Female politics takes toll on Quebec National Assembly conference

African and Canadian female politicians have many things in common, as they discuss social media and gender-equality topics during The International Women’s Day event

African women involved in politics and their Canadian counterparts have gathered in the Quebec National Assembly with the occasion of the International Women’s Day.

Female parliamentarians from Ottawa, Quebec, Niger and Burkina Faso have exchanged ideas, experiences and common views of their political missions.

Suzie Barbosa of the National People’s Assembly in Guinea-Bissau declared: One of the reasons I went into politics in my country is really is because I realized that women don’t have a voice. We had the idea of Canada being such a developed country that women in politics didn’t have any barriers. What we realized in the end – all women have barriers in politics.”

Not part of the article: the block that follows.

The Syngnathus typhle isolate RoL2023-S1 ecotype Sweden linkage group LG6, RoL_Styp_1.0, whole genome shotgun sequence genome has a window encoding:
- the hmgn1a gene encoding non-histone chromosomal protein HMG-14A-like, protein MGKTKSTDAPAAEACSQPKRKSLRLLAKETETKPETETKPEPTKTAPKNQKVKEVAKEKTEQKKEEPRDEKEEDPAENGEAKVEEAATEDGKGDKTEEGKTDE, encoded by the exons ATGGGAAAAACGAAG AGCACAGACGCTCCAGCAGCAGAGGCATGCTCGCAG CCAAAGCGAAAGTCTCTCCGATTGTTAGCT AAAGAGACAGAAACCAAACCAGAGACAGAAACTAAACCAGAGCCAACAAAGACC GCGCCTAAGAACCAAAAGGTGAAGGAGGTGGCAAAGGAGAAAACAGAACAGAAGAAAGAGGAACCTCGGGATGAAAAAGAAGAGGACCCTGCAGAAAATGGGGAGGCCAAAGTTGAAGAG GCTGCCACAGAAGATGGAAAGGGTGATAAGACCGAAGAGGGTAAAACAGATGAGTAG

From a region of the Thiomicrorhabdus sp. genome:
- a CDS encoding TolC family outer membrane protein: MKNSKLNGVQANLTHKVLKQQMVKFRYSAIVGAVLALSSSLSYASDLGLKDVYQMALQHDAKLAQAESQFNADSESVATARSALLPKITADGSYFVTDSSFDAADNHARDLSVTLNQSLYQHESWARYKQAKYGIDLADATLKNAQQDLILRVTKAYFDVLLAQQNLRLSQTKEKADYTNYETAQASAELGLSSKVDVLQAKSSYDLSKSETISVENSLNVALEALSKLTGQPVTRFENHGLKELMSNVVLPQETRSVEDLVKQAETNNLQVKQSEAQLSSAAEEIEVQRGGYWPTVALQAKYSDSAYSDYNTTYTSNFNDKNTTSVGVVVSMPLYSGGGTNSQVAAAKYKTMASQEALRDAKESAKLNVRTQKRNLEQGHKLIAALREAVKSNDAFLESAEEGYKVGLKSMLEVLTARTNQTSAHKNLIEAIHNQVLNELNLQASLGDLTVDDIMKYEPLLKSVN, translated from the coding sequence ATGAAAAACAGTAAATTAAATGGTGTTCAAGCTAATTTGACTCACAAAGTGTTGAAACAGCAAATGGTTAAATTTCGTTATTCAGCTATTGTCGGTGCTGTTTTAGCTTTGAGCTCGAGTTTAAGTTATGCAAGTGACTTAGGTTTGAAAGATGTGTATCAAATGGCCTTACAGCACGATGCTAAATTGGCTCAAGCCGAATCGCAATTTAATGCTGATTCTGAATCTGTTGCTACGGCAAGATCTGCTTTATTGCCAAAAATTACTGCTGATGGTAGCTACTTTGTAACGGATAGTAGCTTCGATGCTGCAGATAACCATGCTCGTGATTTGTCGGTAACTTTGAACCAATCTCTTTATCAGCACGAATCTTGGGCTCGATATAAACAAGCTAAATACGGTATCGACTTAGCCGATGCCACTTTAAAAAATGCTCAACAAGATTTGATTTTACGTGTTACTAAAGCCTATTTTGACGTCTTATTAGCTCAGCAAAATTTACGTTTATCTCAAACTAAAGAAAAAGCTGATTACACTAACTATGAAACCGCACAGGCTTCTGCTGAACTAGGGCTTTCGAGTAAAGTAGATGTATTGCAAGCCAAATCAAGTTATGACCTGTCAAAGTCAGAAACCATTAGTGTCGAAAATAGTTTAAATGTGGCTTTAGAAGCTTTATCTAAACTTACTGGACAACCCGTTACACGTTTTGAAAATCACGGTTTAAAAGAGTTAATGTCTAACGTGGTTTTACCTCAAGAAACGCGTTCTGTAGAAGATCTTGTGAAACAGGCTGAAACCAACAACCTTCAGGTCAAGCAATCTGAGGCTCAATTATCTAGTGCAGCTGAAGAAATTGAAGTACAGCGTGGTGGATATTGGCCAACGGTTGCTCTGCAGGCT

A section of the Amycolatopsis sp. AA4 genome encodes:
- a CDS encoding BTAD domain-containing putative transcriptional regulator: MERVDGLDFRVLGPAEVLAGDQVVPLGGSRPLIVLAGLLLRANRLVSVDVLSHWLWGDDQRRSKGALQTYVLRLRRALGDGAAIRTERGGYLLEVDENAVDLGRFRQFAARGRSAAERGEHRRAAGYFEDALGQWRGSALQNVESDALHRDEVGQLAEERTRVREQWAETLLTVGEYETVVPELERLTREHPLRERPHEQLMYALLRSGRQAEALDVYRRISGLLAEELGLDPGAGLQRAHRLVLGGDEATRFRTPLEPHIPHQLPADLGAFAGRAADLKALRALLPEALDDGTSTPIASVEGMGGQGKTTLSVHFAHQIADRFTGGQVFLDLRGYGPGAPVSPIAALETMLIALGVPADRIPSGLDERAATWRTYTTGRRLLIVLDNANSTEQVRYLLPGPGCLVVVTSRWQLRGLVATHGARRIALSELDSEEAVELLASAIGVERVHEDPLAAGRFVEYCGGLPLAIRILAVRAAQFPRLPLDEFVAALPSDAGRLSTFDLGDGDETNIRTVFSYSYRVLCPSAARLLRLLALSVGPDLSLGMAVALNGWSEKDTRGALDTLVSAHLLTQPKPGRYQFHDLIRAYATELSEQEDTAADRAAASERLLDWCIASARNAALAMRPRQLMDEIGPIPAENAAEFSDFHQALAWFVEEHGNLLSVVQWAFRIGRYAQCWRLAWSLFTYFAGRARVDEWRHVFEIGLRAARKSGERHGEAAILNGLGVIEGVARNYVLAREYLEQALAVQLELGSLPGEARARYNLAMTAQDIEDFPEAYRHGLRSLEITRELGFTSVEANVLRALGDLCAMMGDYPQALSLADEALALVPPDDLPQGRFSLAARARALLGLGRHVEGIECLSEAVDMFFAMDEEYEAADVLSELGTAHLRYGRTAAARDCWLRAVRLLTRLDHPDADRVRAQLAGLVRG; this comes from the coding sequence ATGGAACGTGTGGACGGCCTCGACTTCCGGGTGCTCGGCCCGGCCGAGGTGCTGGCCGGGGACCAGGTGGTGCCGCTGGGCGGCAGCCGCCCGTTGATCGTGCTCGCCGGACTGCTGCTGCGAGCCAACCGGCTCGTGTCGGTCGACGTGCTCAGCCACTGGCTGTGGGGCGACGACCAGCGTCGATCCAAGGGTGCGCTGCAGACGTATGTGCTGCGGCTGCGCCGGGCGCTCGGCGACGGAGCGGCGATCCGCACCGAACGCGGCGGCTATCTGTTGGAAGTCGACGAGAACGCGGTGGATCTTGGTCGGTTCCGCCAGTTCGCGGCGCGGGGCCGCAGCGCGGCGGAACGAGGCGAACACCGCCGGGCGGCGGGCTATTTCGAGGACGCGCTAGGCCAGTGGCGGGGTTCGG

On the other hand, Quebec Liberal MNA Maryse Gaudreault also underlined the differences between the Canadian and African representatives, as equality and sexism are commonly known to take toll over African political environment. Not that North America didn’t has its topic-related struggles.

Nevertheless, the discussions were considered to be a huge step ahead in the battle for giving a voice to women in a sector clearly dominated by men. For now, in Canada at least, female representatives hold 36 seats out of a total of 125 positions of Quebec’s National Assembly, while accounting for 25 per cent of the House of Commons in Ottawa.